Step into the Boat
“Behold, how good and pleasant it is when brothers dwell in unity!” - Psalm 133:1
“Take care, brothers, lest there be in any of you an evil, unbelieving heart, leading you to fall away from the living God. But exhort one another every day, as long as it is called “today,” that none of you may be hardened by the deceitfulness of sin.” - Hebrews 3:12-13
Vulnerability, weakness ... risk. Why do I choose these words?
Why do we, as men, too often think if something or someone is broken, within or around us and those we love, that we can just find a manual or a YouTube video and fix it?
How hard is it to admit we are vulnerable? Do we fear we do not quite measure up to our own expectations ... or those of our family, our workplace ... our Lord? Do we lead our families, have a full prayer life, spend time in His word? How many of us can name one or two male friends to whom we can lay bare our souls? Do we even risk looking that deeply and insightfully?
I was convicted when I asked these difficult questions of myself during and after last year’s LH Men’s Retreat. I have yet to find a video on YouTube that will fix what is broken in me. I fall short, too often, of who and where I think I should be in this life. That’s where His rescuing grace and mercy arrive.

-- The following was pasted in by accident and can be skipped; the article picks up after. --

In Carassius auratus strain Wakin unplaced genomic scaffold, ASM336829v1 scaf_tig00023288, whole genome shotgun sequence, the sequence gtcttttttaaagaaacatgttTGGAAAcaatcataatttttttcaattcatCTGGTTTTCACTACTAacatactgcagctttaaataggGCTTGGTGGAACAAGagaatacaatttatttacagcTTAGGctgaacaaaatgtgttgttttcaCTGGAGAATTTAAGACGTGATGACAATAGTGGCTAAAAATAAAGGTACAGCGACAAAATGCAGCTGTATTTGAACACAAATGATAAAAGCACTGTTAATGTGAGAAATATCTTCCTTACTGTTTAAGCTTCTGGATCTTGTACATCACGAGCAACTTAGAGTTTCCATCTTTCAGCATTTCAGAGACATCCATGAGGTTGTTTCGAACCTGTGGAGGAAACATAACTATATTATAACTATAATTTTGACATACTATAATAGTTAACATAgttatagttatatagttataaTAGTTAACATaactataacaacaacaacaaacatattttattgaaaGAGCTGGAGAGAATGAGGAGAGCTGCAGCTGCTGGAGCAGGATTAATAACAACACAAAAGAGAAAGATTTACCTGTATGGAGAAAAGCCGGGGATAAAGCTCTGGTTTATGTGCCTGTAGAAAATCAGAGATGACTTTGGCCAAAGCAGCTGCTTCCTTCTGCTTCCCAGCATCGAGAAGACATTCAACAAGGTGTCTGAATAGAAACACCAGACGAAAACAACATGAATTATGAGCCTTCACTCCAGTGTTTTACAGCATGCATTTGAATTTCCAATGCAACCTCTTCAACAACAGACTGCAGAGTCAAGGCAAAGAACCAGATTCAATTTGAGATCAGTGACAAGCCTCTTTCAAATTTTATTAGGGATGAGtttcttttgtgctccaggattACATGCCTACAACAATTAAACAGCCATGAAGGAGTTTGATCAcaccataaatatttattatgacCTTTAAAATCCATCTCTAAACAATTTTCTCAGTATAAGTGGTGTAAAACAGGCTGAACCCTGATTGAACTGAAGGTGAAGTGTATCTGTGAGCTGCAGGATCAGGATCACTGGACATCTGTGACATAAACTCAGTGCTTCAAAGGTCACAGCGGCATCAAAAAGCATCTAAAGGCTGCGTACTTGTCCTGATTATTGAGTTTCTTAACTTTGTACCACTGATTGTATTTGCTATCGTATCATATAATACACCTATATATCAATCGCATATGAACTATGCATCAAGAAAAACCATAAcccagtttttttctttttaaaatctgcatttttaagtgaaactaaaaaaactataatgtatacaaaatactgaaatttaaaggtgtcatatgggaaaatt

We’re often together in the same boat as the disciples were in a storm-tossed Galilee, as related in the Gospels. This life is oftentimes storm-tossed. They were anxious and imperiled, afraid and uncertain. Christ awoke from sleep, questioned them of their faith, and spoke calm to the raging waves. He is there for us today as He was for his disciples.
Reach out to your brother, take a risk and be vulnerable, admit your weakness. Trust. I did and began to share my brokenness and lostness with a buddy of mine. It wasn’t easy. He didn’t duck or judge. And our friendship since has truly deepened, becoming what it could not have been prior.
Have faith ... exhort one another ... dwell in unity …
Step into the boat at the LH Men’s Retreat. Look to Him, and each other, for strength and calm.
- Scott Lageman